Adding insult to injury, the claim states Madison's taxpayer-funded one-on-one aide was allowed to attend the Disneyland trip, while Madison was left behind.
Wolanyk is a former Marine who went to nursing school so he could be a caretaker for his daughter. He is married to Madison's stepmother, who also has a special needs child. For Wolanyk, this is personal. He is furious that the district would fail to accommodate any special needs child.
Wolanyk called the school's actions "cruel."
"I want Madison to be given every opportunity that every other child has, especially since she's on a trajectory of attending high school until she's 22," Wolanyk explained. "So I asked them why do I always have to be holding the bag?"
Wolanyk's attorney called the school's actions illegal. Lorraine Nisbet is also the parent of a special needs child. She says its time for SUHSD to set a new precedent... "That this is not gonna be accepted in our society. We have rules and regulations and disabled children should not be excluded from Disneyland trips, especially designed for those in a special education class.”
Wolanyk said he shouldn't always have to fight with the school for his daughter's legal rights. When the school year began, he said a school representative told him they were working out logistics and believed they would have a bus route for her within a week.
"And I said she's [going to] miss a week of school because of logistics or whatever? I said I'm not [going to] be the bottom of the barrel. I want her picked up this morning on time," said Wolanyk.
The bus, equipped with a wheelchair lift, was on time the very first day.
The Sweetwater Union High School District has 110 buses in its fleet. Seventy-one of the buses are equipped with wheelchair lifts.
Team 10 learned the school used a charter bus for the special education trip to Disneyland. The district has not supplied Team 10 with the name of the carrier, or whether the bus hired had a wheelchair lift.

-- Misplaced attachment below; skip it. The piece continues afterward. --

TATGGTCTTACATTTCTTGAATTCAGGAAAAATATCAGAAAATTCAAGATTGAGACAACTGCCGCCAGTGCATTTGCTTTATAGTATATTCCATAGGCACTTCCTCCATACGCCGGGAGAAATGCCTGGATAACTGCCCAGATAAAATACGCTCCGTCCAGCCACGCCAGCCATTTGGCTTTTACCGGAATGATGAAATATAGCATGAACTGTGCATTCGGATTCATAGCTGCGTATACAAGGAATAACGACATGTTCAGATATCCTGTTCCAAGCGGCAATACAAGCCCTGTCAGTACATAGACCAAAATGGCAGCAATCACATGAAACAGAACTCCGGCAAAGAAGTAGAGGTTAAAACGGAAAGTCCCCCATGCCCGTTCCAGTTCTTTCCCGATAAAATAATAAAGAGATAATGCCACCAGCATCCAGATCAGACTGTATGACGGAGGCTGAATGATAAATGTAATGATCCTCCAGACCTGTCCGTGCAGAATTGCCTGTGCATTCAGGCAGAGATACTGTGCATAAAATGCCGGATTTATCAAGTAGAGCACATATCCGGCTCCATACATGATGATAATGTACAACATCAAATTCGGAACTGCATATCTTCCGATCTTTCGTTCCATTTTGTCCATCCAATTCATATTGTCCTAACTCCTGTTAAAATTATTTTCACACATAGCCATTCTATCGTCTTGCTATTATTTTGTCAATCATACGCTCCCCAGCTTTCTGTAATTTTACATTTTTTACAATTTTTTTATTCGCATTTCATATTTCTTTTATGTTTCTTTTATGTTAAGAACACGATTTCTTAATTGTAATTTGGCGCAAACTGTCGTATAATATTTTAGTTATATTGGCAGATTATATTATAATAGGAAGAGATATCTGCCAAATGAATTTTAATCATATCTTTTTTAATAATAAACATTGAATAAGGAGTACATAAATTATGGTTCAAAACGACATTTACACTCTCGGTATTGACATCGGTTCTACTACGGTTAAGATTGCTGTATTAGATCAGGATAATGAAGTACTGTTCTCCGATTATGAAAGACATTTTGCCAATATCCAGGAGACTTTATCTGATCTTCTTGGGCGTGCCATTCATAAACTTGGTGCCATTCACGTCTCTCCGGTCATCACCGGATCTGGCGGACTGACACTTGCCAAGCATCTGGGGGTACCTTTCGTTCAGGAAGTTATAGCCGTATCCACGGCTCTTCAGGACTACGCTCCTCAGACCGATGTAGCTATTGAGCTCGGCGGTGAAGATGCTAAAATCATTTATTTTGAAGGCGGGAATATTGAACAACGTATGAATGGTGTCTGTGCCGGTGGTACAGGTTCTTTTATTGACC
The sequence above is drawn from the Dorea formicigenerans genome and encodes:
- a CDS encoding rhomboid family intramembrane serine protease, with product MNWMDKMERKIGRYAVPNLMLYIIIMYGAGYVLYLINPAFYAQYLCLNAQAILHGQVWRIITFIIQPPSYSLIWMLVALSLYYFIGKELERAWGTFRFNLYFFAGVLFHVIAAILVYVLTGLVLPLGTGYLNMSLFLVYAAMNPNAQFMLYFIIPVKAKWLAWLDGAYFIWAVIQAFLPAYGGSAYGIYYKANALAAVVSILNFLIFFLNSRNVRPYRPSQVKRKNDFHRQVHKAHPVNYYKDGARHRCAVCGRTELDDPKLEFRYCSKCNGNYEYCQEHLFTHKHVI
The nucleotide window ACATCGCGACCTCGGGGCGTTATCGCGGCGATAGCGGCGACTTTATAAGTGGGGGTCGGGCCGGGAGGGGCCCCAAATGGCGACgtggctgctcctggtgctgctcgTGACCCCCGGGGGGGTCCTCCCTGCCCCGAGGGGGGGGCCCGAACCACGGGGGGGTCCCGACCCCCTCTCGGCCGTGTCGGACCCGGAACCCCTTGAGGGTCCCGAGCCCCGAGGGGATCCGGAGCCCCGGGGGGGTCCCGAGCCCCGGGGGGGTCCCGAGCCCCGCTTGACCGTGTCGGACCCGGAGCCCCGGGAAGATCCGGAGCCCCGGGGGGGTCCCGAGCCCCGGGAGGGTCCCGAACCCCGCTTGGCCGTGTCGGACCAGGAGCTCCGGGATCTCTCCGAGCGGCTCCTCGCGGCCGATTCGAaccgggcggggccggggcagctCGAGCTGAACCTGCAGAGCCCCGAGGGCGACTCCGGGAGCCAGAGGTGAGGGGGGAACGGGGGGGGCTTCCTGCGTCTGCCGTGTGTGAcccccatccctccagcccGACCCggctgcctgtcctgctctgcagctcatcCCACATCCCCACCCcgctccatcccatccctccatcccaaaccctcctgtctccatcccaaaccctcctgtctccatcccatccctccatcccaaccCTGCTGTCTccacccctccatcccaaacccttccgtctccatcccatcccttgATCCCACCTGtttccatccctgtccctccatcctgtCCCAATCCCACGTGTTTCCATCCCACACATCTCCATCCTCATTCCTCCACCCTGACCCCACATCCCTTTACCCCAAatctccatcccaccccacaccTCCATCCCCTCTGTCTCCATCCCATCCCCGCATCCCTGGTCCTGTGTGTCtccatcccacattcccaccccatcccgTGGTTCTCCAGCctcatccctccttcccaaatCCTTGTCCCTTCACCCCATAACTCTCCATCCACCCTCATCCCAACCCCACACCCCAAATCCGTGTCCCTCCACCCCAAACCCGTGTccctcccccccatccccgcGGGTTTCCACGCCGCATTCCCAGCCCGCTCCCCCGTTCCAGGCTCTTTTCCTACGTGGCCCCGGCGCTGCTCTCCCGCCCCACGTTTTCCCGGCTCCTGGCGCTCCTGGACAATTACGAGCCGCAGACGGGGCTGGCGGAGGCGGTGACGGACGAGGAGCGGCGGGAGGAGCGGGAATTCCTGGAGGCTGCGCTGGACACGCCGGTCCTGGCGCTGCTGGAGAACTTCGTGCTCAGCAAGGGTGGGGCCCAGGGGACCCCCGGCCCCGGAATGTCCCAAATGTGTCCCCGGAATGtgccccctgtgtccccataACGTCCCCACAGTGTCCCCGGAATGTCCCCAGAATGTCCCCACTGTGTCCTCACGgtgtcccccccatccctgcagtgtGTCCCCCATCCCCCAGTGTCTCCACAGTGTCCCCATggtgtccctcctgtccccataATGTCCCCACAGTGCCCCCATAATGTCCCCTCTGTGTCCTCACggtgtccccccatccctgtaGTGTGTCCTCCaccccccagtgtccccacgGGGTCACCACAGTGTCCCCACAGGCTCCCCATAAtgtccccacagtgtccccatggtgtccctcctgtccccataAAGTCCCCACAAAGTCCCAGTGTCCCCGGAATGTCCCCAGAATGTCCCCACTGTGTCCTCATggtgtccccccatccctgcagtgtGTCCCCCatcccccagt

District spokesman Manuel Rubio declined to comment on the Wolanyks' claim, saying the district does not comment on pending legal matters, but he did issue this statement:
"Transportation of students with special needs is a high priority for the Sweetwater Union High School District and one that we take significant pride in. It is our practice to transport students to and from school-related events and to accommodate each student’s needs as appropriate. Currently, over 75 percent of our buses are equipped with wheelchair lifts. In addition, numerous routes are dedicated solely for transport of students with special needs and we have several staff members dedicated specifically to ensuring the timely, efficient and comfortable transport of students with special needs."
SUHDS's transportation policy says: "If a disabled student is excluded from school bus transportation, the district shall provide alternative transportation at no cost to the student or parent/guardian ..."
Team 10 reached out to Margaret Dalton, Associate Dean of the University of San Diego Law School. Dalton, who specializes in special education and disability law, said there is no excuse for any school not providing adequate transportation to students who need special accommodations.